Former Obama official worked at Silicon Valley Bank before collapse that rattled American economy
Mary J. Miller served in the Treasury Department between 2010 and 2014
A former Obama administration official served on the board of Silicon Valley Bank (SVB) before its collapse sent shockwaves through the American economy.
Mary J. Miller, a member of the SVB Financial Group board of directors, first joined the Treasury Department in 2010 as assistant secretary of the treasury for financial markets and eventually served as former President Obama's undersecretary for domestic finance and acting deputy secretary of the treasury.
Miller, who ran an unsuccessful campaign for mayor of Baltimore in 2020, was appointed to the SVB Financial Group board of directors in May 2015, with the bank touting her ability to "add unique perspective and insight" at the time.
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SVB was the 16th largest bank in the country and a major tech startup financier before its sudden collapse last week, with regulators seizing control of the bank's assets after it was unable to meet withdrawal demands from its depositors.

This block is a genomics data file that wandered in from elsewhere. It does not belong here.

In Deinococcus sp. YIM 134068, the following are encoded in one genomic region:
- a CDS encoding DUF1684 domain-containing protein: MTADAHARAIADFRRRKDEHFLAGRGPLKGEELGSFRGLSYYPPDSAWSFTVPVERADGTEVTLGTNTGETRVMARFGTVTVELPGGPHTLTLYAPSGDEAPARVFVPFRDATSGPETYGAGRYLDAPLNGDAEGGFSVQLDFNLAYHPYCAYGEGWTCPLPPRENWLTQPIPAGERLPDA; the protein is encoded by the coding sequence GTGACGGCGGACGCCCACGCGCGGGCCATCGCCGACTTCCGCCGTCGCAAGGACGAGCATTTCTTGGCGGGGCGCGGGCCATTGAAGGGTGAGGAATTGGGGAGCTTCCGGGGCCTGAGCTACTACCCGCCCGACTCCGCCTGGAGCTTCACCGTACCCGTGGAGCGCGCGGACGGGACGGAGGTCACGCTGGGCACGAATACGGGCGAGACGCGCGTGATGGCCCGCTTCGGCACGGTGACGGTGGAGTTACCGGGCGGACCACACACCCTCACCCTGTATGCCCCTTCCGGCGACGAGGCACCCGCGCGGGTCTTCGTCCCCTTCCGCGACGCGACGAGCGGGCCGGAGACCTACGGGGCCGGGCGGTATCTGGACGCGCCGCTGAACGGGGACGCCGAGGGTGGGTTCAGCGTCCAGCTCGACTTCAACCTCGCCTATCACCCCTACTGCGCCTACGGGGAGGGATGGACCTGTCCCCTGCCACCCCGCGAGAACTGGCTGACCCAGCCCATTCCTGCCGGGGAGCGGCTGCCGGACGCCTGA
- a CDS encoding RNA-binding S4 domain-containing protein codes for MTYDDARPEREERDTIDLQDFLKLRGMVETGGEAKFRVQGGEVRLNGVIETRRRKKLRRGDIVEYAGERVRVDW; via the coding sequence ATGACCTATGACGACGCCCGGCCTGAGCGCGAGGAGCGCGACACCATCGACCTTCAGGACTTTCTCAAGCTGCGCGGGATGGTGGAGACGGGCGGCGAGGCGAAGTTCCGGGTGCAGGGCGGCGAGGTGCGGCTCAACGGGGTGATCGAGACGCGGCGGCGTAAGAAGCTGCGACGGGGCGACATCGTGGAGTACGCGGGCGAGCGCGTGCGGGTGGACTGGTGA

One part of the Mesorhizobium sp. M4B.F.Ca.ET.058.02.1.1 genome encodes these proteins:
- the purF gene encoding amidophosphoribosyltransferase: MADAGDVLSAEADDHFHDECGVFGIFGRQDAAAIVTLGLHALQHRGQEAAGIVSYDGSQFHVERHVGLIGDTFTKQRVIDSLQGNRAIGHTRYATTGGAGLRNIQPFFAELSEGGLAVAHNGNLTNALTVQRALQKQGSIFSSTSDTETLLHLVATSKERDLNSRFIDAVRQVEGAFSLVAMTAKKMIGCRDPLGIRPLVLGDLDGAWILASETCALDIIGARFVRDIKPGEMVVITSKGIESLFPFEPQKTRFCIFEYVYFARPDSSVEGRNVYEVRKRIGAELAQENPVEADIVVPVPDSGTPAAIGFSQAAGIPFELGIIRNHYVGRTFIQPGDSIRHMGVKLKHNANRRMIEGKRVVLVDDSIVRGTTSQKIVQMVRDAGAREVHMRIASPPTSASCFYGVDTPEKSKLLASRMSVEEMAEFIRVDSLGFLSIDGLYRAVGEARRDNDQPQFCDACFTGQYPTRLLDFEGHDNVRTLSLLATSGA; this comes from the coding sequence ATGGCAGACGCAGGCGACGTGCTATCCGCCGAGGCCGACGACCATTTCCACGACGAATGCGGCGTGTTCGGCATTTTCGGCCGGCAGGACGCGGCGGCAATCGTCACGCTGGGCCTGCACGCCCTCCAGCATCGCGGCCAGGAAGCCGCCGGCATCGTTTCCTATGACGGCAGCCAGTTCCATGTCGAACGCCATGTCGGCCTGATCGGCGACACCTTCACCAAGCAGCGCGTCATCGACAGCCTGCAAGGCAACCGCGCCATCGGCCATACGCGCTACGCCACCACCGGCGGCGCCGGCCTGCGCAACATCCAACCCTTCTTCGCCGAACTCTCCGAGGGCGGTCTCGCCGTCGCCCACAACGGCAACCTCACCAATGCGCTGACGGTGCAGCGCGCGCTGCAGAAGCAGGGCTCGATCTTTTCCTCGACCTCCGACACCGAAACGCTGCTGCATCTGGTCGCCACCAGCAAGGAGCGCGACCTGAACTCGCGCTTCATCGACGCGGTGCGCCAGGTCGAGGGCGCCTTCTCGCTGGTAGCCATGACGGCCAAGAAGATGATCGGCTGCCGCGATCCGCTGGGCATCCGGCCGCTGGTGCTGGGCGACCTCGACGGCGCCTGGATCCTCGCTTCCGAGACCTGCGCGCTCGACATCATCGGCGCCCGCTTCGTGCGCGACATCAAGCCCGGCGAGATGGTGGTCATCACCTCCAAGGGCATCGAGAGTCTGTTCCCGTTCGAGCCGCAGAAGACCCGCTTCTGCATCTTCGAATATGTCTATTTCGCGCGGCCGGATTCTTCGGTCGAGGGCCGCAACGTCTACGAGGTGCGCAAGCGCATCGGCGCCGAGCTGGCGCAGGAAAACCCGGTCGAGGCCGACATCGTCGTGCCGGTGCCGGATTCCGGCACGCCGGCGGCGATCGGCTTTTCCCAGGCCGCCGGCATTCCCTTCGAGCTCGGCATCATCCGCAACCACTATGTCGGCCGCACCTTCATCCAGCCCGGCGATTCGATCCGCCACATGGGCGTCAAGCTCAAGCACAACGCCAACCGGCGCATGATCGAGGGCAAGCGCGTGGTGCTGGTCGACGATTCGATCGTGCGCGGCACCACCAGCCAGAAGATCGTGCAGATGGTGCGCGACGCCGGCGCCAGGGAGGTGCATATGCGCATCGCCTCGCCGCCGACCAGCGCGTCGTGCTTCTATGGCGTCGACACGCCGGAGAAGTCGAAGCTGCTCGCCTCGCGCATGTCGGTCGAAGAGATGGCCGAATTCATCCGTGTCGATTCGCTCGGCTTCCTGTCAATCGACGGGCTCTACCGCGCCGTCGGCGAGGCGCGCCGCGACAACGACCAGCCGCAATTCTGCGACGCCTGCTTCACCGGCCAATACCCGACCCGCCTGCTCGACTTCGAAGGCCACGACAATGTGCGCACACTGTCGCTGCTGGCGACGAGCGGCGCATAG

Worries over the stability of the bank triggered a run on the bank from depositors and led to the California Department of Financial Protection and Innovation taking over the bank's operations and the Federal Deposit Insurance Corporation taking control fo the bank's assets.
The sudden collapse rattled financial markets late last week, but experts cautioned SVB's issues likely were isolated and not a sign of weakness in the U.S. banking industry.
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"This looks like a business model failure," former Congressional Budget Office Director Doug Holtz-Eakin said during an interview on "Cavuto Coast-to-Coast" Friday.
"The Silicon Valley Bank had poor management of its Tier 1 capital, heavily concentrated in one asset," he said. "And it had a very narrow client base. It's all tech companies. It’s literally just Silicon Valley. So, I think of this as a real management failure. I don’t think it’s a financial system failure."
Fox Business was unable to reach Miller for comment at the time of publication.